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Restorative Justice Arrives at Newfound

 

A new disciplinary system is taking rise at NRHS. The Restorative Justice Committee, made up of primarily students and only a few staff members and spearheaded by Mr. Cofran and Ms. Dore, welcomes a diverse array of students from class presidents to Mr. Ulrich’s weekly visitors. With European origins dating back to 1066, Restorative Justice (RJ) is becoming more and more prominent in schools, and even community policing practices. In places like Barren County, Wisconsin, there was a 49% decrease in juvenile offenses after 5 years. In the past months, NRHS’ committee has established a very structured protocol that Ms. Dore says should be up and handling cases by the end of October. The main focus of RJ is to get students to take ownership and accountability for their actions, as well as allow them a chance to learn and grow from the experience.

 

Mr. Ulrich, Vice Principal, describes the need for this system with passion. “Giving a consequence is a sort of failure,” he explains, and Ms. Dore also expressed her concern with the discipline-oriented justice system at Newfound. As the primary head of discipline in the high school, Mr. Ulrich believes that, “The greatest thing that could happen to this school is putting me out of a job,” referring to the fact that RJ is a much better alternative to what Mr. Ulrich has in his tool belt of punishments: ISS, OSS, and Teacher Detention, as these punishments often lead to recidivation and essentially solve nothing. Mr. Ulrich has had previous experience with Restorative Justice. At UNH Law, he observed a panel of teens handle minor infractions effectively. He witnessed offenders become a part of the jury, and even move on to become defendants. This sort of transition and maturity is exactly what Restorative Justice aims to motivate.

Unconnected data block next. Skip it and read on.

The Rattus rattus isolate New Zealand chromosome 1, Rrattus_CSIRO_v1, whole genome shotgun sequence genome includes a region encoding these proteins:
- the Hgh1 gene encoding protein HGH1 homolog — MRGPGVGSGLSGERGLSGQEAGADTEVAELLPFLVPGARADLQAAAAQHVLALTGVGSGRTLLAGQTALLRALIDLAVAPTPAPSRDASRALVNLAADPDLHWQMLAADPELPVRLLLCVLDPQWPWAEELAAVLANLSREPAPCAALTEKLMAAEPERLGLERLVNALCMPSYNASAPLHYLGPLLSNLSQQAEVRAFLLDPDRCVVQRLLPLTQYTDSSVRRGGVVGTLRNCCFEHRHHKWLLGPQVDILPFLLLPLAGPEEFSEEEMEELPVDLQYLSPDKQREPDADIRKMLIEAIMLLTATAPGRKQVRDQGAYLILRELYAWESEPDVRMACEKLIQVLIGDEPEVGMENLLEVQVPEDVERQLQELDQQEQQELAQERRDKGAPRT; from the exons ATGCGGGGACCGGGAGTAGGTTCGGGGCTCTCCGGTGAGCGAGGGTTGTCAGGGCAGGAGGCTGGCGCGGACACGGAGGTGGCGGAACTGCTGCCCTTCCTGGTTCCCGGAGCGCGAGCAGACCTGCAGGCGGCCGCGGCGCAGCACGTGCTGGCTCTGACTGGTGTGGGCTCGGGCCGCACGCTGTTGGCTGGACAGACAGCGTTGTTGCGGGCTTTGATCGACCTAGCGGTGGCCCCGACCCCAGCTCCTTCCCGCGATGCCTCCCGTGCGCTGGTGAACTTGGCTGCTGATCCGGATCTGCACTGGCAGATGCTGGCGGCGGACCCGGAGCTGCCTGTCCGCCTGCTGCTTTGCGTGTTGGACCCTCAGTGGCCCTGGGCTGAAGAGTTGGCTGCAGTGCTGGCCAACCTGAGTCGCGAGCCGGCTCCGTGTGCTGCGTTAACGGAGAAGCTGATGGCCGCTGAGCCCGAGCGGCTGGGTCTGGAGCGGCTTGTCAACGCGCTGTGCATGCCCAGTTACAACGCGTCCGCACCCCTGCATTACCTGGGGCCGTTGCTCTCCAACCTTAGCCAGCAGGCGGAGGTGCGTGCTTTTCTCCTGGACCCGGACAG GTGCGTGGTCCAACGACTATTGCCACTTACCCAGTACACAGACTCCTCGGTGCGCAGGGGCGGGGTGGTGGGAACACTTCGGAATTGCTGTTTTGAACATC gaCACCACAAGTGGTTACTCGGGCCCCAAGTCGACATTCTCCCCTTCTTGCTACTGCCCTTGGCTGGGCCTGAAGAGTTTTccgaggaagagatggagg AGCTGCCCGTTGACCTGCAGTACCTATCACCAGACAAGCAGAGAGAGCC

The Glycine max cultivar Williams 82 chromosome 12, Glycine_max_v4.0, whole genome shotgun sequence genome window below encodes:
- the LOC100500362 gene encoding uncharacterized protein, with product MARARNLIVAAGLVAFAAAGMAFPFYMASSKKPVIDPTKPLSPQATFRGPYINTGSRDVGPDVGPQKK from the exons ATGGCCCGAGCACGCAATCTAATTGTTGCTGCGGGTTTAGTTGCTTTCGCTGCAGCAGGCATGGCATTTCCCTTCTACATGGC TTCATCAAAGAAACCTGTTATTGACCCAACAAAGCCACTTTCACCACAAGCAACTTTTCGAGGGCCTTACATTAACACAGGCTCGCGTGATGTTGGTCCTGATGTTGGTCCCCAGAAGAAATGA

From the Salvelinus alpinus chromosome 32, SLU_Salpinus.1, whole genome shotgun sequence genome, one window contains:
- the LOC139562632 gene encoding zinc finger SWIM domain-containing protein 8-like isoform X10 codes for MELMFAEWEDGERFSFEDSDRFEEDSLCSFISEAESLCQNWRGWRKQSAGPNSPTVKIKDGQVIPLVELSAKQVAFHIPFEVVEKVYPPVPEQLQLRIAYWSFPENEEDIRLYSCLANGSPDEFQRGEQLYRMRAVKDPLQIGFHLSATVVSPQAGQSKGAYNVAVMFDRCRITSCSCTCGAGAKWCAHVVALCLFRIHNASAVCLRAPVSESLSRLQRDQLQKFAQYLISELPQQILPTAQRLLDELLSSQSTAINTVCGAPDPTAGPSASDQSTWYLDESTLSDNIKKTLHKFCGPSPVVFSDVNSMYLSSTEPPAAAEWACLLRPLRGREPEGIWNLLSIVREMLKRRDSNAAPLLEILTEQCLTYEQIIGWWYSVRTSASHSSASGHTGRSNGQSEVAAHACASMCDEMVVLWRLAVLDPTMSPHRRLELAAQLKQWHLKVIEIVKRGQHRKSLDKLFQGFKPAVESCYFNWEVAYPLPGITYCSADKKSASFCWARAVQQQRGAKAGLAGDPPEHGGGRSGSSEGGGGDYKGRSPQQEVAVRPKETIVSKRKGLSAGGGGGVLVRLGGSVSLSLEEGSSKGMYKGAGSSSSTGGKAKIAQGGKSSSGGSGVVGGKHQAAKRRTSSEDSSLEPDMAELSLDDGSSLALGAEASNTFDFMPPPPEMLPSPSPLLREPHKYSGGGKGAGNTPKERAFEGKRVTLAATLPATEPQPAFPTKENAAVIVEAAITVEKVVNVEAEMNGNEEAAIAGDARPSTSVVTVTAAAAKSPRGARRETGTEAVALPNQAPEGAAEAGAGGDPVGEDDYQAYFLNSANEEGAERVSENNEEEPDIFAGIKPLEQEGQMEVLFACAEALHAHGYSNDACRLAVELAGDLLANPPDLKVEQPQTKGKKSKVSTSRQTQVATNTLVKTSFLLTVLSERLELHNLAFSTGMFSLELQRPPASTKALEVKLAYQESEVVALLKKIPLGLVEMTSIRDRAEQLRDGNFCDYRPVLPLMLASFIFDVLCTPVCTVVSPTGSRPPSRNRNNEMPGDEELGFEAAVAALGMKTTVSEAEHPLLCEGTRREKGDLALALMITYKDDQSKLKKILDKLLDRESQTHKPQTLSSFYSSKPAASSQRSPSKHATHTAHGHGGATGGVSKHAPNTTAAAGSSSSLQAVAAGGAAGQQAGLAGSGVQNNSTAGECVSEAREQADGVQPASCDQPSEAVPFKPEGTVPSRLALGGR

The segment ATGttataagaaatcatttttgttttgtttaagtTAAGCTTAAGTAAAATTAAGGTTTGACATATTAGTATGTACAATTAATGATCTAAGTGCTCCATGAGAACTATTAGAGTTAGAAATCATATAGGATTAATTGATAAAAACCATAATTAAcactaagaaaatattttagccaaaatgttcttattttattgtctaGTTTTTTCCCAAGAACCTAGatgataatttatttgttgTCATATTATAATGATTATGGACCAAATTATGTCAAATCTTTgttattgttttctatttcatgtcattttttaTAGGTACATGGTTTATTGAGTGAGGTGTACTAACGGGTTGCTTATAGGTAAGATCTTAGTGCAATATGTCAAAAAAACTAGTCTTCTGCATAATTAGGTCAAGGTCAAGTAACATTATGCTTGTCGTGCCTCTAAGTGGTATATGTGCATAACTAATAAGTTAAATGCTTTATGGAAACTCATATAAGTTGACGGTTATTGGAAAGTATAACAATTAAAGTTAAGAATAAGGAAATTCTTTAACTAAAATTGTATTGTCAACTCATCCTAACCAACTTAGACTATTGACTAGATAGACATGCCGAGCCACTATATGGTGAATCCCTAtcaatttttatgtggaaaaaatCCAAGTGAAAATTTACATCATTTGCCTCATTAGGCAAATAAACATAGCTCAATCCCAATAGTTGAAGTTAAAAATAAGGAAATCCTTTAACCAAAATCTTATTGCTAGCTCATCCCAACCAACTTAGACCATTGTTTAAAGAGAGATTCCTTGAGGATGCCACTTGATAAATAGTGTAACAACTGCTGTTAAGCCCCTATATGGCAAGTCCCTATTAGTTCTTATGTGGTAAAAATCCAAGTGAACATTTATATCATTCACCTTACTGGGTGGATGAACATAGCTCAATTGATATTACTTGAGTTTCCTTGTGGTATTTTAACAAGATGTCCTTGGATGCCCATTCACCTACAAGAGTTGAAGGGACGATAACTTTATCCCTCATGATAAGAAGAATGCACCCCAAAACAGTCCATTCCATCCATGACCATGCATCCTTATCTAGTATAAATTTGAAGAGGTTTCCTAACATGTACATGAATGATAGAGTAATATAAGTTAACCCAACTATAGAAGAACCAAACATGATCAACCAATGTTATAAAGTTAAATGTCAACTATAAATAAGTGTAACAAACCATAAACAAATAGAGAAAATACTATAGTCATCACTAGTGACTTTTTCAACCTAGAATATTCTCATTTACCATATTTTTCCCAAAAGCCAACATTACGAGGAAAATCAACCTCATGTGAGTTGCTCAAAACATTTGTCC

The administration is extremely optimistic about this new system and hopes that NRHS can be, essentially, a student-disciplined school. Student participation is strongly encouraged to promote NRHS’ student voice culture. Anyone who would like to know more or become involved should see Ms. Dore in the guidance office, or speak with Mr. Cofran.

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